the more fundimental question about auctions and the prices paid for top coffees is (imho) not just about the median price for all the lots. the issue is whether they help out all the farmers in the country or not. i really wonder. in some coutries the participants are simply the elite estate farms, in others it seems to be a much more democratic route to getting coffee into the auctions. as far as i know, nobody is really studying the impact from one origin to the next in terms of the overall auction-effect. i did notice today that a report has been written about the Nicaragua CoE effect over the past 5 years, and i will check that out to see if it has any relevant info.

anyway, instead of gawking about prices, i wish we could turn toward a discussion of issues, and maybe of the former leads to the later, its a good thing. I mean, kopi luwak has kinda forced people to take issue with the idea of scarcity, price and cup quality, right?
let's cup through this ... together.
http://www.sweetmarias.com | http://www.coffeeshrub.com
Posts: 130
Joined: Fri Jul 07, 2006 12:24 pm
Location: West Oakland
full name: thompson r owen
company: sweet maria's
: www.sweetmarias.com
: www.coffeeshrub.com

Postby James Hoffmann on Tue May 29, 2007 4:10 pm

Just as a side note - prompted in a way by the above post the whole Geisha thing nudged me to having a little look in my library to see what I could find in terms of reference to it.

So far (in my not too exhaustive lookings) I have only found one reference from a paper published in 1978* about the yields of various different cultivars in a farm in Costa Rica. Thought a few may be interested in the only really interesting table:

Cultivar: t/ha/year

Red Catuai 23.7
Caturra 19.3
Mundo Novo 18.6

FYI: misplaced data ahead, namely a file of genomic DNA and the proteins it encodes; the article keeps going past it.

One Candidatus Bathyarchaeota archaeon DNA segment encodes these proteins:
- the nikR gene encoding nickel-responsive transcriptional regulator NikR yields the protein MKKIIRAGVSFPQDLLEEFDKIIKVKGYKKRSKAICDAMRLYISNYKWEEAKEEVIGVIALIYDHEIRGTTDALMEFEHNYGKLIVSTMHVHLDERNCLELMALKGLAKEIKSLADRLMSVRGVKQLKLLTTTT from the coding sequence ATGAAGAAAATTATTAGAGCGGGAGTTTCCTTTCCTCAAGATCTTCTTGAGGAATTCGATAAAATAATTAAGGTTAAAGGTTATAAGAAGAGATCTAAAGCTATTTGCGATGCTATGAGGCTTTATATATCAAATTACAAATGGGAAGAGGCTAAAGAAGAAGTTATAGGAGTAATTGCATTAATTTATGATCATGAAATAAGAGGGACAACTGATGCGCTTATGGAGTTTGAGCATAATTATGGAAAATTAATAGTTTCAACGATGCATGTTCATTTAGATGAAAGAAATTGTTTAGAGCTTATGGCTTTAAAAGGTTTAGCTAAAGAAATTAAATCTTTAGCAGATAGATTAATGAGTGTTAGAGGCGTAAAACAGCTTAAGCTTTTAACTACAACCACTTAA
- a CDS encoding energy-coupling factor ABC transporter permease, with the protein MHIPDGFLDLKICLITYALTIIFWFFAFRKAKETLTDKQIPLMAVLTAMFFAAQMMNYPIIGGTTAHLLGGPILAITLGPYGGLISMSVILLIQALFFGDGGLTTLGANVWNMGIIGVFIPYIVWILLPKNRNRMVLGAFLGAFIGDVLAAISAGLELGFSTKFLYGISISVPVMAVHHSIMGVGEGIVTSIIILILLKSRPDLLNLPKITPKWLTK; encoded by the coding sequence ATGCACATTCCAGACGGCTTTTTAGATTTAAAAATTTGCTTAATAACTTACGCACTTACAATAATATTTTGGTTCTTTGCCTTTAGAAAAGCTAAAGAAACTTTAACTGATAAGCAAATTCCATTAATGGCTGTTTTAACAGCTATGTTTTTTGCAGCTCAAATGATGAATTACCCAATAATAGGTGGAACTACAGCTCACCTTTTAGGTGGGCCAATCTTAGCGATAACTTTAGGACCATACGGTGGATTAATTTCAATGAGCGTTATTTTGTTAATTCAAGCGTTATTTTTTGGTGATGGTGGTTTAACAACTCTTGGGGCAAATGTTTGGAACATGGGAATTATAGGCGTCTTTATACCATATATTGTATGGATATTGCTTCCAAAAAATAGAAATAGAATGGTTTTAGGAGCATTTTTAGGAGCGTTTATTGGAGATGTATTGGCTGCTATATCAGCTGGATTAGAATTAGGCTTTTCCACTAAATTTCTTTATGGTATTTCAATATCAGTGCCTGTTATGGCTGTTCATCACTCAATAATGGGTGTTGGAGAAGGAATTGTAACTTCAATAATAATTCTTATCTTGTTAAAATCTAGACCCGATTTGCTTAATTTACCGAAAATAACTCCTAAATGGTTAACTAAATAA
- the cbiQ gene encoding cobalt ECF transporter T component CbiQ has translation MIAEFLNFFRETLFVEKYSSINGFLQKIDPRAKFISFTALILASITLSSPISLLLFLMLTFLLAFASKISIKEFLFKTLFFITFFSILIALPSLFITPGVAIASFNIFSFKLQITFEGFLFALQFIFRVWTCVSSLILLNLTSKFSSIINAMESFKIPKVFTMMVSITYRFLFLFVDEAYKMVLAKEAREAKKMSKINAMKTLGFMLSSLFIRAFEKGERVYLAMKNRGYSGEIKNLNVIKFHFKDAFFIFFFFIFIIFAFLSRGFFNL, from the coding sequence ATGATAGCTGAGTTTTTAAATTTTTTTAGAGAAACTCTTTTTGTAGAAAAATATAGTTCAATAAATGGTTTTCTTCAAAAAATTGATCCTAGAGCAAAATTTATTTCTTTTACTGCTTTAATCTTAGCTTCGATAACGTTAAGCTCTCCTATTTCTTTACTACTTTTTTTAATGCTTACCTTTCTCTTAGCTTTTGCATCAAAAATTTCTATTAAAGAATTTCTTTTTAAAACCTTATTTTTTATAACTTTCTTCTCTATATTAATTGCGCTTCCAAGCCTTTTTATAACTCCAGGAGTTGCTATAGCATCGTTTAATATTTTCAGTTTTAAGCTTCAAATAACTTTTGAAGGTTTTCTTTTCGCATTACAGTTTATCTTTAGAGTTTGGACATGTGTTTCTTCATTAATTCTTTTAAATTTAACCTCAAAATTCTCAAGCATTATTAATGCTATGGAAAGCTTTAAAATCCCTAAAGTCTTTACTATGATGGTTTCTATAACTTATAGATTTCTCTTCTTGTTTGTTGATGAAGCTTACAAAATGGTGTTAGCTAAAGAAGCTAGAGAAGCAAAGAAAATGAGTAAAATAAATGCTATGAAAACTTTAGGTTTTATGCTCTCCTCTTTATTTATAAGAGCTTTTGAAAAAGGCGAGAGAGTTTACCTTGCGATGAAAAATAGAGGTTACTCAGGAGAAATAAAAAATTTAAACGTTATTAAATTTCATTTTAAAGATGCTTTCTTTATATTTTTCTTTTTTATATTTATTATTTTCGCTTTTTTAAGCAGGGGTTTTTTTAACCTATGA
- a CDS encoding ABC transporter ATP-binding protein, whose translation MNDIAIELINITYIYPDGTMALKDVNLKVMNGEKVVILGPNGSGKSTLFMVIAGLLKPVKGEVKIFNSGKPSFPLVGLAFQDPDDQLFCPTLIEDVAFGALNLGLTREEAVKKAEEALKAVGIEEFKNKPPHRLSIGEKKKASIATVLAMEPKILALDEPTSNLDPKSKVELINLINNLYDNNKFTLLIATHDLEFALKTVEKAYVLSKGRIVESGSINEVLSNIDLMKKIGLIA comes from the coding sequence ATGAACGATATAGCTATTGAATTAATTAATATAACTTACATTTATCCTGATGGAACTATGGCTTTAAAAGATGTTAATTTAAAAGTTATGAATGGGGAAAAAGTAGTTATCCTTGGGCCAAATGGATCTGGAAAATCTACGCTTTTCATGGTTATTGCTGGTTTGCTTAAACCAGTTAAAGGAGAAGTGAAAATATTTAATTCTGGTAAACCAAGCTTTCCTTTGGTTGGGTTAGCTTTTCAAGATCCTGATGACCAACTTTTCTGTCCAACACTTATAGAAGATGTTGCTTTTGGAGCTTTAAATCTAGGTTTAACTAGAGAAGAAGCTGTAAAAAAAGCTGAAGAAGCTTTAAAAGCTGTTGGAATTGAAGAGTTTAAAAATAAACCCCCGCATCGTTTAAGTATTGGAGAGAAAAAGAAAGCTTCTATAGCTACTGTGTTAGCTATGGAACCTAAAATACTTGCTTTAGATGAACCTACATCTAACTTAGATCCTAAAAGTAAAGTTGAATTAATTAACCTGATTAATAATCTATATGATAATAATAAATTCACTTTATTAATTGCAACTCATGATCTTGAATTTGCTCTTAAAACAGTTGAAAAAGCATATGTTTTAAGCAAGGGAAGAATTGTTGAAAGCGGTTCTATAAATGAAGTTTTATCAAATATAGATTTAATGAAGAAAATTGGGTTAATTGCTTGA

Geisha 16.6
Hibrido Tico 16.4
KP 423 15.3

The Hibrido Tico was taken as the local standard. There is a little more data on yields specific to plant spacing but I will leave that out for now unless anyone is really interested. The KP 423 was the other "African" coffee used for this study.

I remember someone posting about a presentation at last year's SCAA about an experiment done linking yield to quality with a Bourbon and something else (with a naturally higher yield, but lower cup quality that they prevented from producing as much to increase the cup quality). Has there been much other work done on the relationship between yield and quality. (Though according to a paper from 1969 between 23%-56% of total yield variation can be attributed to environmental factors - damn it, this all just makes me want the new ASIC CD-ROMs all the more!)

* Benavides, J.A. and Gutierrez, G.Z., Agronomia Costarricence,1978, 109-115
James Hoffmann
Posts: 619
Joined: Mon Jun 27, 2005 8:34 am
Location: London, UK
full name: James Hoffmann
company: Square Mile Coffee Roasters
: http://www.squaremilecoffee.com
: http://www.jimseven.com

Re: prices in the panama auction

Postby Matthew P. Williams on Tue May 29, 2007 5:07 pm

sweetmarias wrote:i mean, by my book i think i bought the best coffee in the auction.

...And at less than 1/10 the price of the #1 lot. Congrats.
Mmm, juicy. Tastes like juice. Bean juice.
Matthew P. Williams
Posts: 94
Joined: Mon Nov 21, 2005 11:57 pm
Location: San Francisco, CA
full name: Matthew P. Williams
company: Four Barrel Coffee


Who is online

Users browsing this forum: No registered users and 1 guest